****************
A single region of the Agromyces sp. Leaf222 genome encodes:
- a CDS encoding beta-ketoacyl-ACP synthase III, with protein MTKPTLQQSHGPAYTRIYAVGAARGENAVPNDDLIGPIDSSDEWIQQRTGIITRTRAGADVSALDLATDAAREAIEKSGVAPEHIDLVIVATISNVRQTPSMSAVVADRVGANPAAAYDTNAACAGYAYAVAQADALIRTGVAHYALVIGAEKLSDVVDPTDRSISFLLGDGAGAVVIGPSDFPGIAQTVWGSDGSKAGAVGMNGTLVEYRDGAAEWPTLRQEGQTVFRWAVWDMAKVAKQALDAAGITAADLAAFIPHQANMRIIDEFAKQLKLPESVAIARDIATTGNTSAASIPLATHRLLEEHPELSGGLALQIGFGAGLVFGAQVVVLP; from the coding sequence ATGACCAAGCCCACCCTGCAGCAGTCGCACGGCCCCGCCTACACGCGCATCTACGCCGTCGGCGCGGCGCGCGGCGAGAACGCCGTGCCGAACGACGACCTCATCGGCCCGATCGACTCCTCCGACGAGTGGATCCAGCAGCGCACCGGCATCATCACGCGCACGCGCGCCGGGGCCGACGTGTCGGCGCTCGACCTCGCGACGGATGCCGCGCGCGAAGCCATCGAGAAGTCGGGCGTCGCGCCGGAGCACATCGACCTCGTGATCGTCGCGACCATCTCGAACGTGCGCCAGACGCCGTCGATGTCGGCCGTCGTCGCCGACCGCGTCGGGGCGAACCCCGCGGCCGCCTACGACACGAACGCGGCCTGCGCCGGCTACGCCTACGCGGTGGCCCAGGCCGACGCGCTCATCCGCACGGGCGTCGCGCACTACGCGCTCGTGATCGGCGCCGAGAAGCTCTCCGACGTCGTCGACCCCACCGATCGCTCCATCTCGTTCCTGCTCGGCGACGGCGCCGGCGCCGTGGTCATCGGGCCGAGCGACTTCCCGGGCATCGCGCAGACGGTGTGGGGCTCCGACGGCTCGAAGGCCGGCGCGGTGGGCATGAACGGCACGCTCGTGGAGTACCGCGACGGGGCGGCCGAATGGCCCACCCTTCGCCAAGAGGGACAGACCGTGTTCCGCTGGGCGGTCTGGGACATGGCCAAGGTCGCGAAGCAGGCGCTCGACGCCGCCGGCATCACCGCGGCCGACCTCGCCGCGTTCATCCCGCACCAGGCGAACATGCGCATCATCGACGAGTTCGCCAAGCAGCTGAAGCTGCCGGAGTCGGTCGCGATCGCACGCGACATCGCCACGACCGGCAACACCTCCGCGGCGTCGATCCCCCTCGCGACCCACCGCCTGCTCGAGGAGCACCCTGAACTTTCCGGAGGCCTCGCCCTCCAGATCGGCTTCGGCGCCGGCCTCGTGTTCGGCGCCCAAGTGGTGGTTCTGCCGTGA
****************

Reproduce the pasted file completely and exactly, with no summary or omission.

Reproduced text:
A single region of the Agromyces sp. Leaf222 genome encodes:
- a CDS encoding beta-ketoacyl-ACP synthase III, with protein MTKPTLQQSHGPAYTRIYAVGAARGENAVPNDDLIGPIDSSDEWIQQRTGIITRTRAGADVSALDLATDAAREAIEKSGVAPEHIDLVIVATISNVRQTPSMSAVVADRVGANPAAAYDTNAACAGYAYAVAQADALIRTGVAHYALVIGAEKLSDVVDPTDRSISFLLGDGAGAVVIGPSDFPGIAQTVWGSDGSKAGAVGMNGTLVEYRDGAAEWPTLRQEGQTVFRWAVWDMAKVAKQALDAAGITAADLAAFIPHQANMRIIDEFAKQLKLPESVAIARDIATTGNTSAASIPLATHRLLEEHPELSGGLALQIGFGAGLVFGAQVVVLP; from the coding sequence ATGACCAAGCCCACCCTGCAGCAGTCGCACGGCCCCGCCTACACGCGCATCTACGCCGTCGGCGCGGCGCGCGGCGAGAACGCCGTGCCGAACGACGACCTCATCGGCCCGATCGACTCCTCCGACGAGTGGATCCAGCAGCGCACCGGCATCATCACGCGCACGCGCGCCGGGGCCGACGTGTCGGCGCTCGACCTCGCGACGGATGCCGCGCGCGAAGCCATCGAGAAGTCGGGCGTCGCGCCGGAGCACATCGACCTCGTGATCGTCGCGACCATCTCGAACGTGCGCCAGACGCCGTCGATGTCGGCCGTCGTCGCCGACCGCGTCGGGGCGAACCCCGCGGCCGCCTACGACACGAACGCGGCCTGCGCCGGCTACGCCTACGCGGTGGCCCAGGCCGACGCGCTCATCCGCACGGGCGTCGCGCACTACGCGCTCGTGATCGGCGCCGAGAAGCTCTCCGACGTCGTCGACCCCACCGATCGCTCCATCTCGTTCCTGCTCGGCGACGGCGCCGGCGCCGTGGTCATCGGGCCGAGCGACTTCCCGGGCATCGCGCAGACGGTGTGGGGCTCCGACGGCTCGAAGGCCGGCGCGGTGGGCATGAACGGCACGCTCGTGGAGTACCGCGACGGGGCGGCCGAATGGCCCACCCTTCGCCAAGAGGGACAGACCGTGTTCCGCTGGGCGGTCTGGGACATGGCCAAGGTCGCGAAGCAGGCGCTCGACGCCGCCGGCATCACCGCGGCCGACCTCGCCGCGTTCATCCCGCACCAGGCGAACATGCGCATCATCGACGAGTTCGCCAAGCAGCTGAAGCTGCCGGAGTCGGTCGCGATCGCACGCGACATCGCCACGACCGGCAACACCTCCGCGGCGTCGATCCCCCTCGCGACCCACCGCCTGCTCGAGGAGCACCCTGAACTTTCCGGAGGCCTCGCCCTCCAGATCGGCTTCGGCGCCGGCCTCGTGTTCGGCGCCCAAGTGGTGGTTCTGCCGTGA